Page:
WRT54G: Wireless Client

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his page contains an overview on how to configure a LinkSys WRT54GS running OpenWrt as a wireless client router.

Introductory Information Firstly, be sure to have a look at Matt Kemner's guide to turning the Linksys WRT54G / WRT54GS into an AP-client and routing node. It provides a concise overview on how to configure OpenWrt as a client node, and was invaluable.

Configuration Connecting to the WRT Assuming your WRT has just been flashed with OpenWrt firmware, you'll need to telnet to to configure it.

Remove the Firewall The default firewall on OpenWRT provides some basic inbound firewalling and NAT on the WAN interface. We don't want to use NAT, and will be implementing a more appropriate firewall later, so disable the existing firewall by preventing it from being executed:

chmod 644 /etc/init.d/S45firewall

Set Hostname Optionally, you can also set the hostname of the WRT:

 nvram set wan_hostname=MyWrt

Network Configuration Setup WAN Port At this point, I configured the WAN port with a valid IP address on my home network, to me to complete the configuration, and to give the WRT internet access via my network (for installing additional packages).

To configure the WAN (vlan1 interface) port, I used the following:

 nvram set wan_proto=static
 nvram set wan_ipaddr=
 nvram set wan_netmask=

and set a default gateway and DNS server:

 nvram set wan_gateway=
 nvram set wan_dns=

Commit the changes, and reboot:

 nvram commit

The WAN port was then connected to my switch, and I could telnet to the WRT on the IP address I had given to the WAN interface.

Remove Bridge The default OpenWrt configuration has the wireless interface bridged with the LAN ports. To allow routing and firewalling between these interfaces, the bridge needs to be be removed. At the same time, we'll also rename the LAN ports to vlan0:

 nvram set lan_ifname=vlan0
 nvram unset lan_ifnames

Setup LAN Interface Now that the bridge has been removed, the LAN interface (vlan0) can be configured with a static IP address:

 nvram set lan_proto=static
 nvram set lan_ipaddr=
 nvram set lan_netmask=

Setup Wireless Interface Similarly, the wireless interface (eth1) can be configured:

 nvram set wifi_ifname=eth1 
 nvram set wifi_proto=static
 nvram set wifi_ipaddr=
 nvram set wifi_netmask=
 nvram set wifi_gateway=
 nvram set wifi_dns=

Rather than relying on the WRT to use decide which antenna socket to use, we'll force it to only use the main antenna socket, located next to the power socket (-1=auto, 0=main, 1=aux, 3=diversity):

 nvram set wl0_antdiv=0

Wireless Client Configuration Set Client Mode The wireless mode of the WRT can be set to ap (access point mode), sta (station/client mode), or wet (wireless ethernet bridge). As we're using it as a client, the mode gets set as follows:

 nvram set wl0_mode=sta

When using sta or wet mode, you also need to specify if ad-hoc or infrastructure/managed mode is being used, with 0 used to specify ad-hoc mode, and 1 for managed mode:

 nvram set wl0_infra=1

Set the ESSID The ESSID of the wireless network to connect to needs to be specified:

 nvram set wl0_ssid=SGNet

Save and Reboot Before continuing, commit all changes, and reboot the WRT:

 nvram commit

After the WRT has rebooted, verify that the configuration changes have been successfully applied.

Testing Wireless Connectivity Using iwconfig iwconfig can be used to check the status of your wireless link, by running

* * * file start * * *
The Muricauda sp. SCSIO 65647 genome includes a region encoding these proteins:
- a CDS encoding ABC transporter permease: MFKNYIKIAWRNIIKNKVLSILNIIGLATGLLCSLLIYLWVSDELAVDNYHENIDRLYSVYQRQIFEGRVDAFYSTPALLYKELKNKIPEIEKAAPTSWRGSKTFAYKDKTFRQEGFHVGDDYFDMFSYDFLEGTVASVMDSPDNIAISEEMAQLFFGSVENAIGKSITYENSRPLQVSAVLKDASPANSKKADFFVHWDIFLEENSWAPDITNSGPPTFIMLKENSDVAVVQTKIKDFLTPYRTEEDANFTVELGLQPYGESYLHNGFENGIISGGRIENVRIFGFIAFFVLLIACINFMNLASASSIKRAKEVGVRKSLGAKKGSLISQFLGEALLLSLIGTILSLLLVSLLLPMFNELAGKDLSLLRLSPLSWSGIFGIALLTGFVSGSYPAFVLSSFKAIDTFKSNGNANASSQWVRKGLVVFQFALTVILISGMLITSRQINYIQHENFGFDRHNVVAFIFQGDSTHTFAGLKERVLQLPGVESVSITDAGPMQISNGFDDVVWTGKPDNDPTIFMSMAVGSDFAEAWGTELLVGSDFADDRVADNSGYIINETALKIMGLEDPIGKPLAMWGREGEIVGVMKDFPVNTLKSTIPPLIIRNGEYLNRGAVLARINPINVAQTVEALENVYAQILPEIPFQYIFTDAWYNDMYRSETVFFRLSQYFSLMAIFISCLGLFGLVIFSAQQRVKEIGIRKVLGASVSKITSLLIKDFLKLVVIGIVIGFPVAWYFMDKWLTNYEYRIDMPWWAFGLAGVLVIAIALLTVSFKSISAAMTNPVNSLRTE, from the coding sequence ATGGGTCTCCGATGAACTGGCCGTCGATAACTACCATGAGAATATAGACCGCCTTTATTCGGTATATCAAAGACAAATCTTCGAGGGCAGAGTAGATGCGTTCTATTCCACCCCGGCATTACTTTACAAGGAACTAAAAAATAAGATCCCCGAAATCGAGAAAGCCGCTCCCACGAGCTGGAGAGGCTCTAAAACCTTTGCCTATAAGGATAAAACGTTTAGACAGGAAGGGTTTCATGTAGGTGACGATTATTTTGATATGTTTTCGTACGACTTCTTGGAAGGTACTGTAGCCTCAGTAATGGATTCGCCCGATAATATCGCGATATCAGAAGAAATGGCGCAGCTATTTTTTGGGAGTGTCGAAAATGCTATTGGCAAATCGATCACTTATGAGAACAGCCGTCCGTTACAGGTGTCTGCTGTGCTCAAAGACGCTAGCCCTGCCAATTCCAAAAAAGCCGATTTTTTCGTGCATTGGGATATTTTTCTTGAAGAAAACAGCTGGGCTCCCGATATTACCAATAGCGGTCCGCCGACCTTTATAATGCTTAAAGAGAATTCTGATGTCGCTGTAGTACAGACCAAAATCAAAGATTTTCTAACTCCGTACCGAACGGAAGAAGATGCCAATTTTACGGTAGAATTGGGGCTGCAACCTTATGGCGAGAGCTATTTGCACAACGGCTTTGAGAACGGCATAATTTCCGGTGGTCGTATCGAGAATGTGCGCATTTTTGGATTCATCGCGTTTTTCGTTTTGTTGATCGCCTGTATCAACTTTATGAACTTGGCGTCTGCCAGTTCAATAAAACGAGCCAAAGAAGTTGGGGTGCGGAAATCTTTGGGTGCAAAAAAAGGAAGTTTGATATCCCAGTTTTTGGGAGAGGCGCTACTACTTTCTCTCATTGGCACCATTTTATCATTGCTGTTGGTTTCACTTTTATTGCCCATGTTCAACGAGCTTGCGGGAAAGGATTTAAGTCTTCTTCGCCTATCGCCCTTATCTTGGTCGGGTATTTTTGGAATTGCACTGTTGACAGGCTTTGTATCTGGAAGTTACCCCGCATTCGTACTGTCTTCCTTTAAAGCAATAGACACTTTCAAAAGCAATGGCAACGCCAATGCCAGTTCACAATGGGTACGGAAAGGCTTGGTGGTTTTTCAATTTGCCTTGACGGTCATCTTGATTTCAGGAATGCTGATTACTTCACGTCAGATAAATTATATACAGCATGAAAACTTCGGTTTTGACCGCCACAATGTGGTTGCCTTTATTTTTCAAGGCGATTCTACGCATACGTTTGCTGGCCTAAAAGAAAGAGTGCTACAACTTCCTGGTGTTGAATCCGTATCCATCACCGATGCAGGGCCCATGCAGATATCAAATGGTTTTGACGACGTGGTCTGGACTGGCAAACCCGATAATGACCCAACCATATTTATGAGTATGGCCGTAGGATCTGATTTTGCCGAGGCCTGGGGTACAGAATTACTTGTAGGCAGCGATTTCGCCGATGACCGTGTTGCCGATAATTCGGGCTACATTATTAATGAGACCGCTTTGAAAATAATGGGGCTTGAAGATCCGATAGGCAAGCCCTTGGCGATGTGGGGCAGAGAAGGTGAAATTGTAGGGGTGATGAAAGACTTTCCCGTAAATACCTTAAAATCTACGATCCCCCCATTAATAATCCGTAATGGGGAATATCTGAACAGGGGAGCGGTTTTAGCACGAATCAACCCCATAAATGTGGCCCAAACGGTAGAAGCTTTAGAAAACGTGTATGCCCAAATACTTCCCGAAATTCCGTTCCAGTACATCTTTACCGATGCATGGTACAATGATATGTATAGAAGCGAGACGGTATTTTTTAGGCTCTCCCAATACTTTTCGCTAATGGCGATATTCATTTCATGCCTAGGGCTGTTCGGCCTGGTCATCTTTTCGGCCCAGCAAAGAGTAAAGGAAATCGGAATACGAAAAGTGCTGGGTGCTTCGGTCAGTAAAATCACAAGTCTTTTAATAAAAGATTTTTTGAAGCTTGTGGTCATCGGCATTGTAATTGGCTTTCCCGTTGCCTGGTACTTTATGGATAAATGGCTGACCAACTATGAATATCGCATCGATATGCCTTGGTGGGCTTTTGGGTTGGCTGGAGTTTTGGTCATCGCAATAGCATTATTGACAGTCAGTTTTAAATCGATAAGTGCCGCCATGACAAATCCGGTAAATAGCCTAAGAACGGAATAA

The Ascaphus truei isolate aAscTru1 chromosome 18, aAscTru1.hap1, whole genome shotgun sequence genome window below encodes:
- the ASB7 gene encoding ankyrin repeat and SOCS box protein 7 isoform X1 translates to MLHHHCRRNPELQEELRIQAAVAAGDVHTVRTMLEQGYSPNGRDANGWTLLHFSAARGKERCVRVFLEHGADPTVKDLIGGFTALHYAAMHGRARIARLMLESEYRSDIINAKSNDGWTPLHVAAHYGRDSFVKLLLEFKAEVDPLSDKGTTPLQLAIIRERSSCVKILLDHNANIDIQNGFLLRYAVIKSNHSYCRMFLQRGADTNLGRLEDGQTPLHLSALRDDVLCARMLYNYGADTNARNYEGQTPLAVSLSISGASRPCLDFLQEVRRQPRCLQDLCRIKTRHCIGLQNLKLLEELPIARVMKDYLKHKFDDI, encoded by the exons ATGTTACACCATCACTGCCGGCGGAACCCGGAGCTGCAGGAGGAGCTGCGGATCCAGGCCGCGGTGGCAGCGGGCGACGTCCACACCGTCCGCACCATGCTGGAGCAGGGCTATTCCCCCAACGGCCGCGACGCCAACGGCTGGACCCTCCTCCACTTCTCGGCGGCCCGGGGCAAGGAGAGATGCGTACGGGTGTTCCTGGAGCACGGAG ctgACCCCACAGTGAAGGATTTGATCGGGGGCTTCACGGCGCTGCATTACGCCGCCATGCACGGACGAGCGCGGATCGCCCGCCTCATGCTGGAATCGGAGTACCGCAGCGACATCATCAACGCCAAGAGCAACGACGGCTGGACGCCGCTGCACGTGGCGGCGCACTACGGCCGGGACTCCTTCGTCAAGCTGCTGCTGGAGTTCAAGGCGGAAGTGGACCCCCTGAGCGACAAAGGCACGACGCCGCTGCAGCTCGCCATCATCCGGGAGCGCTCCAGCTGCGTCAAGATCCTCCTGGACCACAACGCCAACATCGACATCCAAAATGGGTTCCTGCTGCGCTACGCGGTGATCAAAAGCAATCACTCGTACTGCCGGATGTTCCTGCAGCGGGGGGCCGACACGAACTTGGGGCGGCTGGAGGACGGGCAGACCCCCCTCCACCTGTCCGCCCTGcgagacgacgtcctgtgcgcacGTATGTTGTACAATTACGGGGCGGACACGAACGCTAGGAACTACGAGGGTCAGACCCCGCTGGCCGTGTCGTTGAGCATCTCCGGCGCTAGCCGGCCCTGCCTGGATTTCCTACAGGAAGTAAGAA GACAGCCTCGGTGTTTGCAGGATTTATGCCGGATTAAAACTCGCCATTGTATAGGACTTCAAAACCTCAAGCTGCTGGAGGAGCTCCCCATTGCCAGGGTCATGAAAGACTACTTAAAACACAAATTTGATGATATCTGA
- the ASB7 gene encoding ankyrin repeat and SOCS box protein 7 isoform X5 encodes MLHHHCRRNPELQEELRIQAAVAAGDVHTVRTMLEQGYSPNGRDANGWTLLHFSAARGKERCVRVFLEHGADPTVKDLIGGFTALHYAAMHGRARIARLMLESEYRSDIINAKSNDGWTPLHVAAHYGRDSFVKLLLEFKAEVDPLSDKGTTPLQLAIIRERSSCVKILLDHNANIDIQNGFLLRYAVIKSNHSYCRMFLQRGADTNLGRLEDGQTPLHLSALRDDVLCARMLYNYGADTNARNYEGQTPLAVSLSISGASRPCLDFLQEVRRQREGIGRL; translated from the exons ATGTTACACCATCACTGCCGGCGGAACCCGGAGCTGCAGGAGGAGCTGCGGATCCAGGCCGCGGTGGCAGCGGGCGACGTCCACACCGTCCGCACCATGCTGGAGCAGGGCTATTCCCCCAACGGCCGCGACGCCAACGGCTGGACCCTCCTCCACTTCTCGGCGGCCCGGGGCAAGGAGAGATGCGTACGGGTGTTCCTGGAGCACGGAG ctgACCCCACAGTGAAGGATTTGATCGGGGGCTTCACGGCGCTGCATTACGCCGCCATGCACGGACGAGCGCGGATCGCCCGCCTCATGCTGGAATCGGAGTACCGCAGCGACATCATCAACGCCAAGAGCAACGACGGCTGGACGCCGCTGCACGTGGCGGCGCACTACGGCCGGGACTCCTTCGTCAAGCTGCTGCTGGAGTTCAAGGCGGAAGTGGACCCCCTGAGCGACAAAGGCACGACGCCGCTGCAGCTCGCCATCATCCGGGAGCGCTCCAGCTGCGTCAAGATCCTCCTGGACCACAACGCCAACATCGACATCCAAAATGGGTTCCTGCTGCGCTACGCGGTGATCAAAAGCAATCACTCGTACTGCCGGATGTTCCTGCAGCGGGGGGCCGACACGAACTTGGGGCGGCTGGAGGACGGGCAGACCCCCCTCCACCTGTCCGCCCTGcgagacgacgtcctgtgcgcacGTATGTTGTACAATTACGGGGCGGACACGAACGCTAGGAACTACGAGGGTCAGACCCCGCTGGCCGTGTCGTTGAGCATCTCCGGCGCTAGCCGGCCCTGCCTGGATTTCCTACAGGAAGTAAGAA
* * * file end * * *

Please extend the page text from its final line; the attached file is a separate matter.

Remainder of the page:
iwconfig eth1

If a wireless connection has been established by your WRT, the link quality should have a value greater than zero, and the signal and noise should have valid values:

eth1 IEEE 802.11-DS ESSID:"SGNet"

         Mode:Master  Frequency:2.437 GHz  Access Point: 00:14:BF:94:C1:35
         Tx-Power:19 dBm
         RTS thr=2347 B   Fragment thr=2346 B

Using wl An alternative way is to use a useful utility called wl. The wl utility provides more detail than iwconfig. Install wl using

 ipkg install wl

Once installed, you can use wl to list all the wireless networks that are visible to your WRT, using

 wl scan; sleep 1; wl scanresults

Assuming there is at least one wireless network visible, you should see output similar to

 SSID: "SGNet"
 Mode: Managed   RSSI: -83 dBm   noise: -94 dBm  Channel: 13
 BSSID: 00:0C:F1:96:C9:BD        Capability: ESS
 Supported Rates: [ 1(b) 2(b) 5.5(b) 11(b) ]

You can also use wl to join any wireless network, using

 wl join SGNet

Additional Configuration Package List Assuming your WRT can access the internet, get it to update its ipkg database, and then retrieve a list of the available packages:

 ipkg update
 ipkg list

Install SSH Server Telnet is insecure, as the authentication is in clear text. Instead of using telnet, we'll switch to SSH. Earlier versions of OpenWrt didn't come with an SSH server, so it had to be manually installed:

 ipkg install dropbear

During the installation, you'll be asked to set a password for the root user account.

Test SSH However, more recent versions of OpenWrt, including RC4, come with the dropbear SSH server included. To enable it, you just need to set a password for the root user account from a telnet prompt:


Test it by rebooting:


Remove Telnet Server Verify you can SSH into your WRT as root. If so, you can now stop the telnet server:

 rm /etc/init.d/S50telnet
 killall telnetd

Finalise Network Configuration Once a wireless connection was established, all further administration and configuration was done over the wireless link.

Re-configure WAN Port The WAN port wasn't required, and hence was configured for on-site administration, to provide a way to locally access the WRT for configuration, if required.

 nvram set wan_proto=static
 nvram set wan_ipaddr=
 nvram set wan_netmask=
 nvram unset wan_gateway
 nvram unset wan_dns

Save and Test These changes must be committed, and the WRT was rebooted to test the new configuration:

 nvram commit